A rural community in Scotland just completed one of the biggest grassroots land buyouts in the history of the nation. Under the wing of Langholm Initiative charity, the community raised 3.8 million pounds in order to purchase 5200 acres of land from the Duke of Buccleuch. The sale was agreed in October last year and completed on Friday, 26th of March this year.
The sale was made possible after a six-month-long crowdfunding campaign. The campaign reached its crowdfunding goal two days before the deadline. Sometimes the extent of the challenge seemed impossible for the community to grasp. Kevin Cumming, a Langholm Initiative board member, told Positive News:
“We had from March to October to raise millions of pounds at the start of a global pandemic, for a project that had never been done before.”
The pandemic didn’t turn out to be an obstacle at all. During the lockdown, people started rethinking their relationship with nature and this initiative caught the community’s attention and imagination. Donations from all over the world started rolling in.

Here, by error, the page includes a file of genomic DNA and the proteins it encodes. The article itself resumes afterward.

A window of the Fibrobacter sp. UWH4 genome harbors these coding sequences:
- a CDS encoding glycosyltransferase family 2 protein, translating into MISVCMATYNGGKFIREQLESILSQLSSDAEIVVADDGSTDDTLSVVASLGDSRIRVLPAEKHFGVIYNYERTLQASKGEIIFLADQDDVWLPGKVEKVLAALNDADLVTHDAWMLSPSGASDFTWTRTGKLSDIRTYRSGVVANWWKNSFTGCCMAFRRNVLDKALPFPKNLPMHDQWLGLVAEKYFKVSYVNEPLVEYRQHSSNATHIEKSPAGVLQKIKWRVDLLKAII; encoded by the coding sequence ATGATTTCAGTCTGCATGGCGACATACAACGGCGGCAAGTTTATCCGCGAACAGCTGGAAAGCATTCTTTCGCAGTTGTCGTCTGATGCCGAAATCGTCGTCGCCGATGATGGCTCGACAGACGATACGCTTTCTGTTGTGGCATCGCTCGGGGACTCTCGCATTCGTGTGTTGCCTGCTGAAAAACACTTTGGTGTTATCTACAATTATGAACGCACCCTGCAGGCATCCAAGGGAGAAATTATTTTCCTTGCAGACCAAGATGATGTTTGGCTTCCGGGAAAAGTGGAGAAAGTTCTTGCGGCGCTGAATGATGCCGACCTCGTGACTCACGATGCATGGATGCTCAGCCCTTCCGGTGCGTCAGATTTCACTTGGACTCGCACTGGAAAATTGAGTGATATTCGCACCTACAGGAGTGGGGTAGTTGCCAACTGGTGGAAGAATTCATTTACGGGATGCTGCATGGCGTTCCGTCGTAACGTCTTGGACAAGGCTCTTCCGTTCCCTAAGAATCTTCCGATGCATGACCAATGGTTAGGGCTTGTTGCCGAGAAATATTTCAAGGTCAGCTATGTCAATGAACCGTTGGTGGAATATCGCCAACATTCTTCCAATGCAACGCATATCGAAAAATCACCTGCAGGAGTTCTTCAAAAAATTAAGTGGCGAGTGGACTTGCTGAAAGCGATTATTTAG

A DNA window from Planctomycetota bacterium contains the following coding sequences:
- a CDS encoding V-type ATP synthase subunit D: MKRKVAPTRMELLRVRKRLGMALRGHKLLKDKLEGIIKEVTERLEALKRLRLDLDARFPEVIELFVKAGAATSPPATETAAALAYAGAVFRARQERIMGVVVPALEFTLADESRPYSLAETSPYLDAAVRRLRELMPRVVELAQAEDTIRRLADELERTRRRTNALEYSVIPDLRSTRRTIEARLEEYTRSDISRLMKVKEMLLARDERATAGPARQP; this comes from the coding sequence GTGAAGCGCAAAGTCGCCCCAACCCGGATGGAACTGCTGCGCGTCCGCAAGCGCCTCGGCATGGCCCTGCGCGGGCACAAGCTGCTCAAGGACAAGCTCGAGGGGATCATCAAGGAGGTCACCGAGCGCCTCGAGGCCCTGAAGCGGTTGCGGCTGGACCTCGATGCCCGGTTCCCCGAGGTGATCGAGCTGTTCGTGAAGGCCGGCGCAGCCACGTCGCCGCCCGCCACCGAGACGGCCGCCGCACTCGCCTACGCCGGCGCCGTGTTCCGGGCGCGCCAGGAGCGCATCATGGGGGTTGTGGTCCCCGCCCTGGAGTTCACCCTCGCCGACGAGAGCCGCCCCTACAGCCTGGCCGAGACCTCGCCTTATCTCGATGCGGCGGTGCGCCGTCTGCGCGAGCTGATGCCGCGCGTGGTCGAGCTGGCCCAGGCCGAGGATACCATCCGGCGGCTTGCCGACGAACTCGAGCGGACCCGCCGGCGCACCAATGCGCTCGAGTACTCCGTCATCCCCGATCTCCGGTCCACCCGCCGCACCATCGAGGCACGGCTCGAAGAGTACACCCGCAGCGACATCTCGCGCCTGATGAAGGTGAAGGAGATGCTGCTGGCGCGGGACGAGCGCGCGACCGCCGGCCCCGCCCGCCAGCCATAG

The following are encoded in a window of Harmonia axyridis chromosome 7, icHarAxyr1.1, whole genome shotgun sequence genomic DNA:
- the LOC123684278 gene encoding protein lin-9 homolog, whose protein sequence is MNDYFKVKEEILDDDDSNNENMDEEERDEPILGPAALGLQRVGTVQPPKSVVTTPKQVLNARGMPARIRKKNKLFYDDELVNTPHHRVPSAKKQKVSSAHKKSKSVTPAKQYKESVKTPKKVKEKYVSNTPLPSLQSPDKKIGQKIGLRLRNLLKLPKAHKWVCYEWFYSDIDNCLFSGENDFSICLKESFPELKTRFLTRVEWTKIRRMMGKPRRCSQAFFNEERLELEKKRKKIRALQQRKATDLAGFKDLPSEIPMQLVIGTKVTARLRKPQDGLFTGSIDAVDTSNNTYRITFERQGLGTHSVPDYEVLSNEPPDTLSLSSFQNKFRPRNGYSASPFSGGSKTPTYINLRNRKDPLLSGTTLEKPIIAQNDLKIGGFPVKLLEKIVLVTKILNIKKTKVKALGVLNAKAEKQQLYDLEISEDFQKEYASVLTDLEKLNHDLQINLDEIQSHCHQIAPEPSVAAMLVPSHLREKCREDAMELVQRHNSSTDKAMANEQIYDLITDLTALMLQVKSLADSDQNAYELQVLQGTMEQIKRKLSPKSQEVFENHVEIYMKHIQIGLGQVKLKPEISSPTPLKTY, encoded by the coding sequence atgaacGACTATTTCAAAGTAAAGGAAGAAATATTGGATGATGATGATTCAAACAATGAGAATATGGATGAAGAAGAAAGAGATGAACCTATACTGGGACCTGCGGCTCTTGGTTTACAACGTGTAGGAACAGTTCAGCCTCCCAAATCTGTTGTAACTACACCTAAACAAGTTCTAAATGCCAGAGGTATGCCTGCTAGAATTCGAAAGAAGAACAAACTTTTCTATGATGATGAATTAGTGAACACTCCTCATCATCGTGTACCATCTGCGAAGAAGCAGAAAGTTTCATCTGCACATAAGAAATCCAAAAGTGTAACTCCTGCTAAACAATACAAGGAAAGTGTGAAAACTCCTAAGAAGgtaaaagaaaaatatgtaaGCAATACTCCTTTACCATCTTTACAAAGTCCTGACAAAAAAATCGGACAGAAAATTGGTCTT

“There was a clear desire for this to succeed,” Cumming said. “Having over 4,000 people from all over the world donate to a crowdfunder is quite humbling. It’s an unbelievable achievement.”
Margaret Pool, chair of the Langholm Initiative, added:
“Together we’ve achieved something which once seemed impossible. A new era begins for this special land.”
Other big funders like South of Scotland Enterprise and The Bently Foundation helped support the project as well.
Now that the sale is complete the work to transform the Langholm Moore estate to a nature reserve called Tarras Valley Nature Reserve can begin. Native woodlands will be established, peatlands and ancient woods restored and a haven for wildlife (including the hen harriers, the UK’s most persecuted bird of prey) will be created. There are also plans for community regeneration like new nature-based tourism opportunities.
Positive News writes “The Langholm Initiative says it wants to highlight how community ownership can be a catalyst for regeneration with the environment at its heart. It hopes its success will inspire other communities in Scotland and across the UK to bring more land under collective ownership.”